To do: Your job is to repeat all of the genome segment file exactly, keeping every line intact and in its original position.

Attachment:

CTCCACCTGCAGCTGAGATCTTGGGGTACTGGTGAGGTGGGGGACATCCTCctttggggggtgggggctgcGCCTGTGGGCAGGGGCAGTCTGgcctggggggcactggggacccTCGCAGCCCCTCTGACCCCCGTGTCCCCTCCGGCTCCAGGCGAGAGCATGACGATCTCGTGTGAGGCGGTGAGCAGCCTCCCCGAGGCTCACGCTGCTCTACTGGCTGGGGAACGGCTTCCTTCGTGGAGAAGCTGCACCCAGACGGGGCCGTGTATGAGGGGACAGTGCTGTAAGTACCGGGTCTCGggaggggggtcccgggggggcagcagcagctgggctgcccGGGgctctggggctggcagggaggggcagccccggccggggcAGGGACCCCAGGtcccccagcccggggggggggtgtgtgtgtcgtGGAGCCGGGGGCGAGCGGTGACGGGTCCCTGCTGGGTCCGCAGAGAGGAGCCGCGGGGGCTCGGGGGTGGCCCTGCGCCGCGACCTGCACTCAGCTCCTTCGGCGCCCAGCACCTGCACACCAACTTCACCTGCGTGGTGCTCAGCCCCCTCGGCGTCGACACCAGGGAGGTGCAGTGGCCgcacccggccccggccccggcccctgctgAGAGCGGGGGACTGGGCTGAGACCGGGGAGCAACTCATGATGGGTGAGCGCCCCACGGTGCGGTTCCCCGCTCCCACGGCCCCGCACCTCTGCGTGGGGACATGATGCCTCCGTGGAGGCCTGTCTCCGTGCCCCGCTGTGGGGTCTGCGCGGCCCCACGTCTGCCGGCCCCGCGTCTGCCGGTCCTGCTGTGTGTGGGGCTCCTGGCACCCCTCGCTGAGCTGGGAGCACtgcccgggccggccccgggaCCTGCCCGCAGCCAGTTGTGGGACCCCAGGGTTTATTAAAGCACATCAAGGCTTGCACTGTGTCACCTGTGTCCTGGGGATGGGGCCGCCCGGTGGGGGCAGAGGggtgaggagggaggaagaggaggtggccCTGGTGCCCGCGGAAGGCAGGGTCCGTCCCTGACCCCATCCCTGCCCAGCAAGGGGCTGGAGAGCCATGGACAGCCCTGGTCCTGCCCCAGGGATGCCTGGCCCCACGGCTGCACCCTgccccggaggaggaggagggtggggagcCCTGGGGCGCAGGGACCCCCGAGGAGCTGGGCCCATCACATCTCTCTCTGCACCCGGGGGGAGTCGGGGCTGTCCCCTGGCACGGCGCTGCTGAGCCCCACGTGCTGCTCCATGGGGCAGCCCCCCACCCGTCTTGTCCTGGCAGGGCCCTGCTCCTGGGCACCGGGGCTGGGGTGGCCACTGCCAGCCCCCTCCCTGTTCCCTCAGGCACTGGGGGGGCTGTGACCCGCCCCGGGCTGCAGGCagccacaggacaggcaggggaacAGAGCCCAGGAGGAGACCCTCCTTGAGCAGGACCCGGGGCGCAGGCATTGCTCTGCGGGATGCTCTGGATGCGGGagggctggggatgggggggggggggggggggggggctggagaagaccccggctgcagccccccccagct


CTCCACCTGCAGCTGAGATCTTGGGGTACTGGTGAGGTGGGGGACATCCTCctttggggggtgggggctgcGCCTGTGGGCAGGGGCAGTCTGgcctggggggcactggggacccTCGCAGCCCCTCTGACCCCCGTGTCCCCTCCGGCTCCAGGCGAGAGCATGACGATCTCGTGTGAGGCGGTGAGCAGCCTCCCCGAGGCTCACGCTGCTCTACTGGCTGGGGAACGGCTTCCTTCGTGGAGAAGCTGCACCCAGACGGGGCCGTGTATGAGGGGACAGTGCTGTAAGTACCGGGTCTCGggaggggggtcccgggggggcagcagcagctgggctgcccGGGgctctggggctggcagggaggggcagccccggccggggcAGGGACCCCAGGtcccccagcccggggggggggtgtgtgtgtcgtGGAGCCGGGGGCGAGCGGTGACGGGTCCCTGCTGGGTCCGCAGAGAGGAGCCGCGGGGGCTCGGGGGTGGCCCTGCGCCGCGACCTGCACTCAGCTCCTTCGGCGCCCAGCACCTGCACACCAACTTCACCTGCGTGGTGCTCAGCCCCCTCGGCGTCGACACCAGGGAGGTGCAGTGGCCgcacccggccccggccccggcccctgctgAGAGCGGGGGACTGGGCTGAGACCGGGGAGCAACTCATGATGGGTGAGCGCCCCACGGTGCGGTTCCCCGCTCCCACGGCCCCGCACCTCTGCGTGGGGACATGATGCCTCCGTGGAGGCCTGTCTCCGTGCCCCGCTGTGGGGTCTGCGCGGCCCCACGTCTGCCGGCCCCGCGTCTGCCGGTCCTGCTGTGTGTGGGGCTCCTGGCACCCCTCGCTGAGCTGGGAGCACtgcccgggccggccccgggaCCTGCCCGCAGCCAGTTGTGGGACCCCAGGGTTTATTAAAGCACATCAAGGCTTGCACTGTGTCACCTGTGTCCTGGGGATGGGGCCGCCCGGTGGGGGCAGAGGggtgaggagggaggaagaggaggtggccCTGGTGCCCGCGGAAGGCAGGGTCCGTCCCTGACCCCATCCCTGCCCAGCAAGGGGCTGGAGAGCCATGGACAGCCCTGGTCCTGCCCCAGGGATGCCTGGCCCCACGGCTGCACCCTgccccggaggaggaggagggtggggagcCCTGGGGCGCAGGGACCCCCGAGGAGCTGGGCCCATCACATCTCTCTCTGCACCCGGGGGGAGTCGGGGCTGTCCCCTGGCACGGCGCTGCTGAGCCCCACGTGCTGCTCCATGGGGCAGCCCCCCACCCGTCTTGTCCTGGCAGGGCCCTGCTCCTGGGCACCGGGGCTGGGGTGGCCACTGCCAGCCCCCTCCCTGTTCCCTCAGGCACTGGGGGGGCTGTGACCCGCCCCGGGCTGCAGGCagccacaggacaggcaggggaacAGAGCCCAGGAGGAGACCCTCCTTGAGCAGGACCCGGGGCGCAGGCATTGCTCTGCGGGATGCTCTGGATGCGGGagggctggggatgggggggggggggggggggggggctggagaagaccccggctgcagccccccccagct